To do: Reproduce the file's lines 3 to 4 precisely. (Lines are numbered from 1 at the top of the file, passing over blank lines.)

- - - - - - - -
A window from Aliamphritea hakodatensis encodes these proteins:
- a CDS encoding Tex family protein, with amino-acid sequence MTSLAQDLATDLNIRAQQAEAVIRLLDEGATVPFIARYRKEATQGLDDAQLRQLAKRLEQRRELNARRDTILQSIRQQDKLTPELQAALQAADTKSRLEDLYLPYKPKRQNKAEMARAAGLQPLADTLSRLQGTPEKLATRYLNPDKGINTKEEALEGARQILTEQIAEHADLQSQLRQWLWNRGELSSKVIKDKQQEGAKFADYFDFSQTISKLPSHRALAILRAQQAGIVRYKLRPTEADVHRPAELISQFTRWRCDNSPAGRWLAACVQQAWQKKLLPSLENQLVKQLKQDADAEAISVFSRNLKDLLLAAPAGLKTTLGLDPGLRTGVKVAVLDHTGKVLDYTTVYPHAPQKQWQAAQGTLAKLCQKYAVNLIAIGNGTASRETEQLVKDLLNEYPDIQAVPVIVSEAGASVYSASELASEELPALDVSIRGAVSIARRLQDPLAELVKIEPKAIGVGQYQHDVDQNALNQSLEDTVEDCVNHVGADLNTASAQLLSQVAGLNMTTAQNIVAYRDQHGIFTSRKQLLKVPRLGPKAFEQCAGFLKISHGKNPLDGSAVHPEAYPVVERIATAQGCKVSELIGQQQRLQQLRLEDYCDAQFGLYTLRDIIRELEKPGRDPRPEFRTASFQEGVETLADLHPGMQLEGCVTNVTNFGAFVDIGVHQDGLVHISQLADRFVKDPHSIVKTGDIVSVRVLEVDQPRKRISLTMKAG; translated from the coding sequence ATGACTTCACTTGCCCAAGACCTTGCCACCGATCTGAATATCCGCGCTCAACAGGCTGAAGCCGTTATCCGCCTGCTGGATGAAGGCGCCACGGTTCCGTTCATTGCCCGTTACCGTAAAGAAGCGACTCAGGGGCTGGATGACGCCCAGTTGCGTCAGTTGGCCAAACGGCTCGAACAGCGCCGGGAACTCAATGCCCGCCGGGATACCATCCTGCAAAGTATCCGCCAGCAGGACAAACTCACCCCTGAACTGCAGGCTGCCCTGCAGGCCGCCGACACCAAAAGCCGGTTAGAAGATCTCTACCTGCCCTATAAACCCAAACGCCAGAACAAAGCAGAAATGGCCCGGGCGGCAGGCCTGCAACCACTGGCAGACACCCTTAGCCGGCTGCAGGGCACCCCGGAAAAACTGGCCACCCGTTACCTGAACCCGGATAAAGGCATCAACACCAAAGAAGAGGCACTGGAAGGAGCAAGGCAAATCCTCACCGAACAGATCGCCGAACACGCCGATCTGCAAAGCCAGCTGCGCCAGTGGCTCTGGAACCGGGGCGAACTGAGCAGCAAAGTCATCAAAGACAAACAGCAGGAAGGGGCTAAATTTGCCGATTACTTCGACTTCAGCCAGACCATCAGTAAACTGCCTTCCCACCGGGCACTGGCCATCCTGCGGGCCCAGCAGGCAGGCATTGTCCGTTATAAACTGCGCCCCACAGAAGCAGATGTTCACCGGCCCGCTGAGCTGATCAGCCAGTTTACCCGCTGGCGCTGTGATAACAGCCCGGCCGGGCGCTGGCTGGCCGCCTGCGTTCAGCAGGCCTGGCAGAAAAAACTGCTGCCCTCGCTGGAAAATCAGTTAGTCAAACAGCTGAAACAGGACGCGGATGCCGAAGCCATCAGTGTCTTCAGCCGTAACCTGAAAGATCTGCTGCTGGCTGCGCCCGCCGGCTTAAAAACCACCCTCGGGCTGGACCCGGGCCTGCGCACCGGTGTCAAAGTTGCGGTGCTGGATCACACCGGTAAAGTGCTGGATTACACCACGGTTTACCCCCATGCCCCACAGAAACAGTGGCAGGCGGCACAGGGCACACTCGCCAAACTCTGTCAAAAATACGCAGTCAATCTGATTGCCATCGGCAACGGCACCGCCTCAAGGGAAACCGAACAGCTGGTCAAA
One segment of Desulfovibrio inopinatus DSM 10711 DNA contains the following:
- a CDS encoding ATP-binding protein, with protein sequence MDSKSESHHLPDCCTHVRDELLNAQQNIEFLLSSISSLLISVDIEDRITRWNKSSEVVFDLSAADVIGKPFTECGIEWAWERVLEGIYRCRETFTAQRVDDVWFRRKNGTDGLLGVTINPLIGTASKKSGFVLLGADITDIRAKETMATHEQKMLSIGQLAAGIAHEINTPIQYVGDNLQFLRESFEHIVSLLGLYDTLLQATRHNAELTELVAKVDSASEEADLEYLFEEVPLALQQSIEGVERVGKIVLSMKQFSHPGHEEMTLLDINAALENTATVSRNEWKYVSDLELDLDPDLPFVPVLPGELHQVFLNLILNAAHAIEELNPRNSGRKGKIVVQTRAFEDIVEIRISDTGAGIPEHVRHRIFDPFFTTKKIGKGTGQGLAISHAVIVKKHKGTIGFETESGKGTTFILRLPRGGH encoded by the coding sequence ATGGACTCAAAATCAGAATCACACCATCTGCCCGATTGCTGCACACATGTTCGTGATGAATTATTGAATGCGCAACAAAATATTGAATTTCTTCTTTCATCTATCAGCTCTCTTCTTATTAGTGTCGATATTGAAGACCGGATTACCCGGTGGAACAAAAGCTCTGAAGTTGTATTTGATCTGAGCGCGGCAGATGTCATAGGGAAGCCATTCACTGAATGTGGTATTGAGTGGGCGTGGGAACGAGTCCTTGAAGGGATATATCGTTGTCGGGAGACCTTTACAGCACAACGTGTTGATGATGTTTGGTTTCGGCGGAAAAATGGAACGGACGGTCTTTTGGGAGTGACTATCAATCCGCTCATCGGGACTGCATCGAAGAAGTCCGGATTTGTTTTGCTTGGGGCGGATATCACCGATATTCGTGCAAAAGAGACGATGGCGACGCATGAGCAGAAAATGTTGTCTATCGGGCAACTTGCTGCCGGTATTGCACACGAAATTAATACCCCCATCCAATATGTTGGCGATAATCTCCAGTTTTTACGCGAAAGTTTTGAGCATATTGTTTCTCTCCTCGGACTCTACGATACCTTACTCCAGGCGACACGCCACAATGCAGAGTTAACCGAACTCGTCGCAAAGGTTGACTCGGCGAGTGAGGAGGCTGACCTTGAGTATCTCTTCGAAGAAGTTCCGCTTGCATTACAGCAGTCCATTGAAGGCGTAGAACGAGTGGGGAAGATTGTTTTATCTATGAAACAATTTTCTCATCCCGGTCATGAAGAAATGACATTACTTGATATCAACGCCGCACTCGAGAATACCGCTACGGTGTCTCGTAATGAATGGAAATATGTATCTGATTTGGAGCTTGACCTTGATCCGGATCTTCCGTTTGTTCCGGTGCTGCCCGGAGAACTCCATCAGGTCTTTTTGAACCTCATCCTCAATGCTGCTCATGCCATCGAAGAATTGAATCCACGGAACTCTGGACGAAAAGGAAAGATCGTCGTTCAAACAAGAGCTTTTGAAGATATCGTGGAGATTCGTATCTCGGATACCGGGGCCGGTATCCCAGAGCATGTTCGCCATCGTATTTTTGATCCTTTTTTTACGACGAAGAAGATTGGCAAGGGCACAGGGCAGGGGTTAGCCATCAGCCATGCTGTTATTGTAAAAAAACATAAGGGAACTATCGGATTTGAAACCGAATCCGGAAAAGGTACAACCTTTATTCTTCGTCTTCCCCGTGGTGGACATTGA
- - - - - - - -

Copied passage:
One segment of Desulfovibrio inopinatus DSM 10711 DNA contains the following:
- a CDS encoding ATP-binding protein, with protein sequence MDSKSESHHLPDCCTHVRDELLNAQQNIEFLLSSISSLLISVDIEDRITRWNKSSEVVFDLSAADVIGKPFTECGIEWAWERVLEGIYRCRETFTAQRVDDVWFRRKNGTDGLLGVTINPLIGTASKKSGFVLLGADITDIRAKETMATHEQKMLSIGQLAAGIAHEINTPIQYVGDNLQFLRESFEHIVSLLGLYDTLLQATRHNAELTELVAKVDSASEEADLEYLFEEVPLALQQSIEGVERVGKIVLSMKQFSHPGHEEMTLLDINAALENTATVSRNEWKYVSDLELDLDPDLPFVPVLPGELHQVFLNLILNAAHAIEELNPRNSGRKGKIVVQTRAFEDIVEIRISDTGAGIPEHVRHRIFDPFFTTKKIGKGTGQGLAISHAVIVKKHKGTIGFETESGKGTTFILRLPRGGH encoded by the coding sequence ATGGACTCAAAATCAGAATCACACCATCTGCCCGATTGCTGCACACATGTTCGTGATGAATTATTGAATGCGCAACAAAATATTGAATTTCTTCTTTCATCTATCAGCTCTCTTCTTATTAGTGTCGATATTGAAGACCGGATTACCCGGTGGAACAAAAGCTCTGAAGTTGTATTTGATCTGAGCGCGGCAGATGTCATAGGGAAGCCATTCACTGAATGTGGTATTGAGTGGGCGTGGGAACGAGTCCTTGAAGGGATATATCGTTGTCGGGAGACCTTTACAGCACAACGTGTTGATGATGTTTGGTTTCGGCGGAAAAATGGAACGGACGGTCTTTTGGGAGTGACTATCAATCCGCTCATCGGGACTGCATCGAAGAAGTCCGGATTTGTTTTGCTTGGGGCGGATATCACCGATATTCGTGCAAAAGAGACGATGGCGACGCATGAGCAGAAAATGTTGTCTATCGGGCAACTTGCTGCCGGTATTGCACACGAAATTAATACCCCCATCCAATATGTTGGCGATAATCTCCAGTTTTTACGCGAAAGTTTTGAGCATATTGTTTCTCTCCTCGGACTCTACGATACCTTACTCCAGGCGACACGCCACAATGCAGAGTTAACCGAACTCGTCGCAAAGGTTGACTCGGCGAGTGAGGAGGCTGACCTTGAGTATCTCTTCGAAGAAGTTCCGCTTGCATTACAGCAGTCCATTGAAGGCGTAGAACGAGTGGGGAAGATTGTTTTATCTATGAAACAATTTTCTCATCCCGGTCATGAAGAAATGACATTACTTGATATCAACGCCGCACTCGAGAATACCGCTACGGTGTCTCGTAATGAATGGAAATATGTATCTGATTTGGAGCTTGACCTTGATCCGGATCTTCCGTTTGTTCCGGTGCTGCCCGGAGAACTCCATCAGGTCTTTTTGAACCTCATCCTCAATGCTGCTCATGCCATCGAAGAATTGAATCCACGGAACTCTGGACGAAAAGGAAAGATCGTCGTTCAAACAAGAGCTTTTGAAGATATCGTGGAGATTCGTATCTCGGATACCGGGGCCGGTATCCCAGAGCATGTTCGCCATCGTATTTTTGATCCTTTTTTTACGACGAAGAAGATTGGCAAGGGCACAGGGCAGGGGTTAGCCATCAGCCATGCTGTTATTGTAAAAAAACATAAGGGAACTATCGGATTTGAAACCGAATCCGGAAAAGGTACAACCTTTATTCTTCGTCTTCCCCGTGGTGGACATTGA